Shotgun

My last post - July.  Pathetic.  Every month this summer I took a road trip.  In July I went to Idaho and ended up in Montana for the first time in almost a decade to visit my dad.  In August, I drove down to Oakland, CA from Portland, OR and back in the span of 36 hours.  This was very unexpected.  Talk about brutal.  I left Thursday afternoon and drove to Medford, then on to Oakland Friday morning.  We loaded up the car, had lunch, and then left for home Friday afternoon.  We got into Portland at about 3:30 am Saturday morning.  

In September my brother and I took another road trip, this time my brother was on his way to Missoula to live with our Dad for awhile.  The plan was we would rendezvous with Dad at our aunt and uncle's house in Spokane.  We left Saturday morning, arrived in Spokane late afternoon.  Dad was supposed to arrive Sunday afternoon.  Well, turns out, Dad could not make it.  Ben and I soldiered on to Missoula.  In one evening, we drove from Spokane to Missoula, I dropped my brother off, then turned around and went back to Spokane that same night.  In the morning, I headed back home.  That trip lasted from Sat-Mon.  

I'm not sure what it is about driving 1200 miles in the span of 2-3 days.  Kind of exhilarating, kind of brutal.  And so we termed them "shotgun" trips.  You load up in the car and make it happen. You stop at gas stations, eat terrible foods, consume copious amounts of energy drinks, coffee and soda. I don't think I ever want to drive I5 from here to California again.  I've had enough.  

So, in the span of one month, I drove roughly 2500 miles, through California, Oregon, Washington, Idaho and Montana.  It makes me tired even thinking about it!  I have no plans for a road trip in October, but then again, I didn't plan on those road trips in August and September either.  With the Freelance Adventurer, you never know what could be around the next bend.  I am hopeful there will be no more "shotgun" road trips.  I would like to take some time and enjoy the journey.  

The problem is I get itchy feet when I don't have a trip planned.  My heart pines for traveling, longs to explore the world and see new places.  Perhaps I'll plan something a little closer to home, maybe a beach trip.  Who knows.  But that's the thing...you never know where I might be at any given time.  So we'll see how long it takes me to get back on the road.  


Where is Elk Rock?

Last Thursday, the 18th of June, I decided to go on a little local adventure.  I knew about Elk Rock Island, and knew it was in the river South of Milwaukie but had no idea how to get there.  I looked it up, figured out how to access it and then called to see if my 12-year old nephew wanted to go with me, so he agreed and I went and picked him up.  The island is accessed via a short trail at 19th & Sparrow, just off River Road in Milwaukie.

In the winter, when the water is higher, it is only accessible via the river because a slough fills in the land bridge.  But now, because the water level is so low, it was easy access.  Apparently, based on the parks & rec site, the island "represents part of an ancient volcano that erupted about 40 million years ago. The large, jagged rocks (Waverly Heights basalt) found throughout the island were formed by lava flows, and may be the oldest exposed rock in the Portland area. The island contains seven distinct habitats, including wetlands, forests, and grasslands. Across the river, there are high cliffs which are Elk Rock proper. A Native American legend holds that this was a good spot to stampede a herd of elk over the cliff. The island gets its name from being near Elk Rock." Also I apparently said "basalt" wrong because my nephew corrected me and then proceeded to launch into a monologue about the different kinds of rocks there are.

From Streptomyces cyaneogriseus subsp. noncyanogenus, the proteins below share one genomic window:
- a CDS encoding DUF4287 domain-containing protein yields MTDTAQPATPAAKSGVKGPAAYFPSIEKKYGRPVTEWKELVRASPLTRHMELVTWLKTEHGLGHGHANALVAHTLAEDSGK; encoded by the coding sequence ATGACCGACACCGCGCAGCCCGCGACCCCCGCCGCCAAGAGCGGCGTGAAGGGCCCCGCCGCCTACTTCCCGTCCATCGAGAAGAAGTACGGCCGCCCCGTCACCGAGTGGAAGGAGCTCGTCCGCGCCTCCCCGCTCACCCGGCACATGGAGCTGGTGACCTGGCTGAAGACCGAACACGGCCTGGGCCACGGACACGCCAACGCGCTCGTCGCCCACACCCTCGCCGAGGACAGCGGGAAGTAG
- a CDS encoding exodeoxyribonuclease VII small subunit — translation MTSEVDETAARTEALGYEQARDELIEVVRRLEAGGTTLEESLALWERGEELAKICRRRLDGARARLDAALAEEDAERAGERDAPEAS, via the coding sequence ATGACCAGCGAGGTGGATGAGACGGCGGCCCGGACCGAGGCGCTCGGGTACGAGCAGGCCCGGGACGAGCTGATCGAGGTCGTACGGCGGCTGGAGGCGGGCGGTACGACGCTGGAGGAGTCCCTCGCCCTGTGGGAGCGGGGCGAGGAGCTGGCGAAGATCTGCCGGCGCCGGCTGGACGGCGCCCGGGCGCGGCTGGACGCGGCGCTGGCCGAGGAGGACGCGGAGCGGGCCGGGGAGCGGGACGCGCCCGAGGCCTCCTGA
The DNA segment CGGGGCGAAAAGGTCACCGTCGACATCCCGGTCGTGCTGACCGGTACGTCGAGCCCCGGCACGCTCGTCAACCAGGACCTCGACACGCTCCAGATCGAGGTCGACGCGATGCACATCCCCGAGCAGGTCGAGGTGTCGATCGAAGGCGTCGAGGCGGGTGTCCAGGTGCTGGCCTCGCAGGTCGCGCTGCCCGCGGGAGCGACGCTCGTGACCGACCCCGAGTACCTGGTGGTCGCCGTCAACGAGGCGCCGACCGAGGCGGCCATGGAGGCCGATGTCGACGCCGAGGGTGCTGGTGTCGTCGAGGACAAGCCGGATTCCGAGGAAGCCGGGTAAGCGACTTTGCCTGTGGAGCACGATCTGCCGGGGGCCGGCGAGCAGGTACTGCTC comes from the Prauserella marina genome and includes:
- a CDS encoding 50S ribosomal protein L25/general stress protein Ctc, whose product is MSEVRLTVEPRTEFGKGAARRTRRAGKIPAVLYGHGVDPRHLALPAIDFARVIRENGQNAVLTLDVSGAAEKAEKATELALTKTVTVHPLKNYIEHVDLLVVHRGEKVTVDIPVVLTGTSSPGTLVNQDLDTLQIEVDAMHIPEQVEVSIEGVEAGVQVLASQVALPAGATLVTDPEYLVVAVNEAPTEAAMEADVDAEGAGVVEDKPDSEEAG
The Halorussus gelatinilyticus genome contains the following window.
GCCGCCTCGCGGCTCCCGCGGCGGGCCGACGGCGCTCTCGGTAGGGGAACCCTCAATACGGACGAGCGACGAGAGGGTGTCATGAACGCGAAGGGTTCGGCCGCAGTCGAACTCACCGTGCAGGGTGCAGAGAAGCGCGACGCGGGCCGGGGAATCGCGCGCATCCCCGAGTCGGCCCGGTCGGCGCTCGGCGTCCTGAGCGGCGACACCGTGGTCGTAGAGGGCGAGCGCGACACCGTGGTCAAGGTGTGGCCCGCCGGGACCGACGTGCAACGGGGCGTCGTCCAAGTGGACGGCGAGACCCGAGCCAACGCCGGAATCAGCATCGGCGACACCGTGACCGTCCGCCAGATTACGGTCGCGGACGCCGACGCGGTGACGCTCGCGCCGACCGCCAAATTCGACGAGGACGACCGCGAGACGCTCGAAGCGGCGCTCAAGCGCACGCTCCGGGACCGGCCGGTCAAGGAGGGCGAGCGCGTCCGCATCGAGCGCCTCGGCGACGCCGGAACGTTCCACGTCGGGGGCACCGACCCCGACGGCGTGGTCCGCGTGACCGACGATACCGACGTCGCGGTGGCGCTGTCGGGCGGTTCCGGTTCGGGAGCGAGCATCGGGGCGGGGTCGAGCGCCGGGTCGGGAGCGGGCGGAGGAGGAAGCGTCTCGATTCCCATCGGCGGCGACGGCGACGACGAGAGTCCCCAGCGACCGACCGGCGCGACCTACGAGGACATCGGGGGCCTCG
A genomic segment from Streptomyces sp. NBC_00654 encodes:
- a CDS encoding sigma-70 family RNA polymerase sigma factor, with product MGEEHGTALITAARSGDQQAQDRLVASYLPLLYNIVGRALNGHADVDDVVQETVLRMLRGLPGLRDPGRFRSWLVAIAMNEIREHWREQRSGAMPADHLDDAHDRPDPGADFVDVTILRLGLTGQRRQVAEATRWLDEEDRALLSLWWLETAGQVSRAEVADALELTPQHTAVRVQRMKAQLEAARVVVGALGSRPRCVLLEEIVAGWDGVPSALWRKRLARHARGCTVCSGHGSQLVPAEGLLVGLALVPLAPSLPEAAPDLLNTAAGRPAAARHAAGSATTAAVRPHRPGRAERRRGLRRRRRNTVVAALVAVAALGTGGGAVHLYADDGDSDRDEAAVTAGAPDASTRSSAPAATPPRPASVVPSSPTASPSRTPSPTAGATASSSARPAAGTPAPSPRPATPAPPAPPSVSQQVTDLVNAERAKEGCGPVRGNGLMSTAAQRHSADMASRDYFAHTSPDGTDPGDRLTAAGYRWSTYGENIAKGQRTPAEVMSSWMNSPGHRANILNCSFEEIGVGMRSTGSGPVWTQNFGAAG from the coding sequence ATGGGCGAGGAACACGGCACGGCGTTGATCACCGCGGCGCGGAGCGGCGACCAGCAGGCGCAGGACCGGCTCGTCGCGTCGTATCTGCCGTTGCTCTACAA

The trail from Elk Rock.

The trail from Elk Rock.

Elk Rock from the trail.

Elk Rock from the trail.

It was a pretty cool place to visit.  There are so many places around the Portland area I have never even been to.  The island is criss-crossed with little trails, and takes maybe an hour or so to walk around.  There are beachy spots you can spend the afternoon if you so like, and there were a few people out doing that.  We decided to call it a day and go do some more urban exploring in Milwaukie.  I made a deal with my nephew I would take him to a game store to trade in some games. That was his reward for agreeing to go with me to the island. We also decided to go visit the chocolatier in downtown Milwaukie, Enchante.  And, if you have not been, go!  The store is gorgeous.  Not only do they have chocolate, but old-fashioned candy and Paris inspired decor and vintage treasures.  

Store interior (not my photo, credit to www.gallivant.com)

Store interior (not my photo, credit to www.gallivant.com)

After that we visited the old soda fountain/antique store in Milwaukie, Main Street Collectors Mall.  It is rumored JFK (I think) visited and sat right at the counter.  Connor loves going in there to check out the knives and cool stuff they have.  And we made it to the game store and then rounded out our day at Cha Cha Cha, eating chips and salsa and quesadillas and tacos out in the sun.  For some reason, I love Mexican food on a hot, summer day.  And this was definitely that!  Mission accomplished for the day.  Where am I off to next?  Boise, Idaho for the 4th and maybe just maybe sneaking off to Montana to see my Dad.  We'll see where my travels take me.